Thought Leadership Interview: Jill Konrath on Closing the Gap between Marketing and Sales

Jill Konrath - SNAP Selling Jill Konrath wrote the first section of The Quintessential Marketing Automation Guidebook where she wrote a letter from Sales telling Marketing exactly what was needed to help drive revenue. If only companies were that brave. Her letter stirred up reactions from our readers, so I caught up with Jill to ask her to share a few more insights about how to bring marketing and sales closer together. Jill has also offered up some free resources for you that complement her new book, SNAP Selling: Speed Up Sales and Win More Business with Today’s Frazzled Customers. I encourage you to go download Jill’s Buyer’s Matrix, her Value Proposition Generator, 9 Tips to Get Prospects to Call You Back, as well as listen to her audio on selling to crazy-busy people.

CD: What does marketing need to do to get salespeople to use the content they provide?

JK: Write good content. Most of what marketing produces today sucks. It's self-serving tripe that highlights the company's fabulous products, unique methodologies and state-of-the-art technologies. When sellers use this type of content, it trivializes them with customers. They're seen as product-pushing peddlers who add little value to the sales process.

Educate the sales force. After an eternity of only getting crap from marketing, salespeople don't have a clue how to use good content. They need to know how to follow up effectively on leads with content during the sales process.

Make it simple. Salespeople don't have a lot of time. If it's scattered across the website, it won't be used. If it's not intuitive, it won't be used. Make it as much a no-brainer as possible.

CD: In SNAP Selling, you talk about the prospect's three decisions. What are they and how do they related to content?

JK: Basically prospects make three primary decisions when it comes to dealing with salespeople. Their 1st Decision is to "allow access" to them. Sellers may only want a small amount of their time, but today's crazy-busy buyers are stingy with it. At this stage, salespeople could use content related to the value other firms have used from using the company's offering. This supports their reason for getting together and increases their chances of setting up a meeting.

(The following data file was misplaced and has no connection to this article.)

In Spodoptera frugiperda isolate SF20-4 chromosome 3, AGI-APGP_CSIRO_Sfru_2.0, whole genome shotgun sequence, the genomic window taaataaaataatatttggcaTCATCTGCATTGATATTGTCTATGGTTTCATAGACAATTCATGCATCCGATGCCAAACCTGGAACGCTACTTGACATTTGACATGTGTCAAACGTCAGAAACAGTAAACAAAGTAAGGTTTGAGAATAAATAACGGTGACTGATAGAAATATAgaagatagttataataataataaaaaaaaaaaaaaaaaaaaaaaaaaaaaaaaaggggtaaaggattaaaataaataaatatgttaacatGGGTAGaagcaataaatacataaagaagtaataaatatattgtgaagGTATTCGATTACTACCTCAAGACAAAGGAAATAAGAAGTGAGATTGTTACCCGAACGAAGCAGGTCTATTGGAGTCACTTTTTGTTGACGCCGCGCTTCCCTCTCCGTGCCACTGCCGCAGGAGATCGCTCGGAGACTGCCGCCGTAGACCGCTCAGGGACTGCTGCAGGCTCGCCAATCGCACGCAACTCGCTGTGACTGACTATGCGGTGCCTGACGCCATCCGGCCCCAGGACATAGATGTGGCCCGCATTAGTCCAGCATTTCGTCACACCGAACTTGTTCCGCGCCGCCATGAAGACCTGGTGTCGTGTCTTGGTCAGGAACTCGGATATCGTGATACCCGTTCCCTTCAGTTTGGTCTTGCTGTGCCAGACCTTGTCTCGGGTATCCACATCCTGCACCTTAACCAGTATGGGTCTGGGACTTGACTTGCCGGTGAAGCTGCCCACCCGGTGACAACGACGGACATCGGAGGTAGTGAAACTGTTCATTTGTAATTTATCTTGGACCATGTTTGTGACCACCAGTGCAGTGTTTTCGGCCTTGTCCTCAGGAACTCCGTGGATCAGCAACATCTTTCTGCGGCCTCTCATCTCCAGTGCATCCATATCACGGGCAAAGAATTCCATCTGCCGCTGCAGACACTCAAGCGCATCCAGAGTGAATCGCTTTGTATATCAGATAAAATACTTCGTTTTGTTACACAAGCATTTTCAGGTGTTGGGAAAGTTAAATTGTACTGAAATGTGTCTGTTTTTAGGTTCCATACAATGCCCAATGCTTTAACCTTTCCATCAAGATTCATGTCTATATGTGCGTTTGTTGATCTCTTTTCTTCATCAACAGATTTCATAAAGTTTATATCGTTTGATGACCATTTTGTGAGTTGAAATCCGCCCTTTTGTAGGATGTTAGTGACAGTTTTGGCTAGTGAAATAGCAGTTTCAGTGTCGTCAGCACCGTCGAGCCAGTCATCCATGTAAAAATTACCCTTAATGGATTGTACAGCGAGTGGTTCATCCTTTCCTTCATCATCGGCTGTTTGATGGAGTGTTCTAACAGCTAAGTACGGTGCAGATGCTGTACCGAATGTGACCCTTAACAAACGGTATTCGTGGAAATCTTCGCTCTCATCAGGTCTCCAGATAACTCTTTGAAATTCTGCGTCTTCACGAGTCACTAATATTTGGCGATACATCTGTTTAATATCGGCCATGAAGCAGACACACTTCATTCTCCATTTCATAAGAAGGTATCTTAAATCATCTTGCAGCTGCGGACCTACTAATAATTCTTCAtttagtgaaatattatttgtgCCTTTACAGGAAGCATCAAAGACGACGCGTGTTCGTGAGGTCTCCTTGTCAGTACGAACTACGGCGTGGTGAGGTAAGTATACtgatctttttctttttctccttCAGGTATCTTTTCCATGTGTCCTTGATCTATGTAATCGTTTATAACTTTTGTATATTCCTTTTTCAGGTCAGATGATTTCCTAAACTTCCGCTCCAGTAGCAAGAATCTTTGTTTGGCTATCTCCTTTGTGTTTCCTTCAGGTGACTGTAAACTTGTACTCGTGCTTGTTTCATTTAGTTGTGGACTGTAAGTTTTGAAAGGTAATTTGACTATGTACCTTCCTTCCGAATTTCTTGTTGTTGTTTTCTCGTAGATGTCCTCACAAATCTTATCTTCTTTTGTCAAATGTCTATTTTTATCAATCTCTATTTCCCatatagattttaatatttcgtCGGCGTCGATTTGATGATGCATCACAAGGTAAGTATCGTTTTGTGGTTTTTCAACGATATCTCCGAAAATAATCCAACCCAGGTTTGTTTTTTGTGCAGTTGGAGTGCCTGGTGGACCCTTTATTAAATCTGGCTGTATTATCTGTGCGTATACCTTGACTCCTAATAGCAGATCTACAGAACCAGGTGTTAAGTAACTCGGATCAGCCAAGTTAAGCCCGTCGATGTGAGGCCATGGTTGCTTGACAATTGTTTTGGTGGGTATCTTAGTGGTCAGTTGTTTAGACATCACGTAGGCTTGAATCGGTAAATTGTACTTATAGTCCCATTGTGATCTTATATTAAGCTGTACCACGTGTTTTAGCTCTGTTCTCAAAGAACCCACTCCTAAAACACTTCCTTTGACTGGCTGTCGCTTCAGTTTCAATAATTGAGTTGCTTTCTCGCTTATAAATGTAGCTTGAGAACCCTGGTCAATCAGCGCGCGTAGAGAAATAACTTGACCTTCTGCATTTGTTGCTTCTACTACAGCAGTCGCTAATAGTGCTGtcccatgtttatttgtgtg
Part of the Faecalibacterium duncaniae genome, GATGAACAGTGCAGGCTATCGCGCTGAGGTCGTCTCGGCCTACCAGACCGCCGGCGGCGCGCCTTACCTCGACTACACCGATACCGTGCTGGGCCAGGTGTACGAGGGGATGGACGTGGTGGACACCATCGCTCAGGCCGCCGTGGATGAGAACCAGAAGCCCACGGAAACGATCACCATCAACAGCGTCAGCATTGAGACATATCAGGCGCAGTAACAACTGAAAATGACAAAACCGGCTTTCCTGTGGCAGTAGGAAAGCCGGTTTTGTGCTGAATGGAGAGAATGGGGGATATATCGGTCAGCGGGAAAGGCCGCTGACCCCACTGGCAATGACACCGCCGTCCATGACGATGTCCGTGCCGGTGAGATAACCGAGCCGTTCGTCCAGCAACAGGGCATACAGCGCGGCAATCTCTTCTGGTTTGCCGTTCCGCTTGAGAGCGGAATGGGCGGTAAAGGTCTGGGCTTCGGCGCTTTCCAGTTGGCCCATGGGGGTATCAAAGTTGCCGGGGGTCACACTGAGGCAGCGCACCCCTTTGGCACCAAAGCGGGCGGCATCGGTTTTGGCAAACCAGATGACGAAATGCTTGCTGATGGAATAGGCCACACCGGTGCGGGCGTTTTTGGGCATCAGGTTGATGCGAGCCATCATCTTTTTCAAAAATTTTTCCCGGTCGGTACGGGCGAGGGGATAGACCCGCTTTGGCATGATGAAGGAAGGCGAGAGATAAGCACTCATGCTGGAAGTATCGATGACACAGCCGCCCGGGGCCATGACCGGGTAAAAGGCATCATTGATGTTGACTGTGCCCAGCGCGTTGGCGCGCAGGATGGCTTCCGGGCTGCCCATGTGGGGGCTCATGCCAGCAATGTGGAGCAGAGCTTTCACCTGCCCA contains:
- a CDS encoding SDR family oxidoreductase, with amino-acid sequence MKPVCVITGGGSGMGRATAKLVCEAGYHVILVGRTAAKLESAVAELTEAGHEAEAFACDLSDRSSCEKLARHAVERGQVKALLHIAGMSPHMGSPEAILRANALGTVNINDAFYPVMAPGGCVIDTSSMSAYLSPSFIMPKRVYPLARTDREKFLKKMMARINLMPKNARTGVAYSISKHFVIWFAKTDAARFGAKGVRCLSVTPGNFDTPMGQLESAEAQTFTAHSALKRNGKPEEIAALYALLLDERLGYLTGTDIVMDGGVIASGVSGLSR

The prospect's 2nd Decision is to "initiate change" – which is something they are loathe to do with everything else on their calendar. Sellers desperately need good content to help prospects determine if making a change would provide significant value for their organization. This could include case studies, white papers, podcasts, articles, analyst reports and more.

Finally, the prospect's 3rd Decision is to "select resources." At this phase, sellers need content that differentiates them from other vendors and supports the company's strengths. Please notice that I didn't say brochures. They provide little value except at the very end of the sales process. In my opinion, fancy four-color glossies are a relic of the past – even though salespeople may still be clamoring for them. There are enough sales dinosaurs out there who haven't yet realized that brochures create significant collateral damage and destroy more opportunities than they gain.

CD: In your new book, SNAP Selling, you present a Buyers’ Matrix. How would you suggest using this matrix as a tool to create a more productive relationship between marketing and sales?

JK: Every time I do a workshop with sales teams, I invite the marketing department to join us for the event. Why? Primarily because we do a major immersion into the prospect's environment. We analyze their roles, responsibilities, objectives, strategies, challenges and more.

Marketers have one view of what this is, while sellers bring a different perspective. When they finally work through this exercise, both groups are blown away by the invaluable insights and overlooked information that comes out through the use of the Buyer's Matrix. At the end, they're both operating from the level of understanding. And they realize that they have to change and adapt in order to be successful in today's crazy-busy business environment.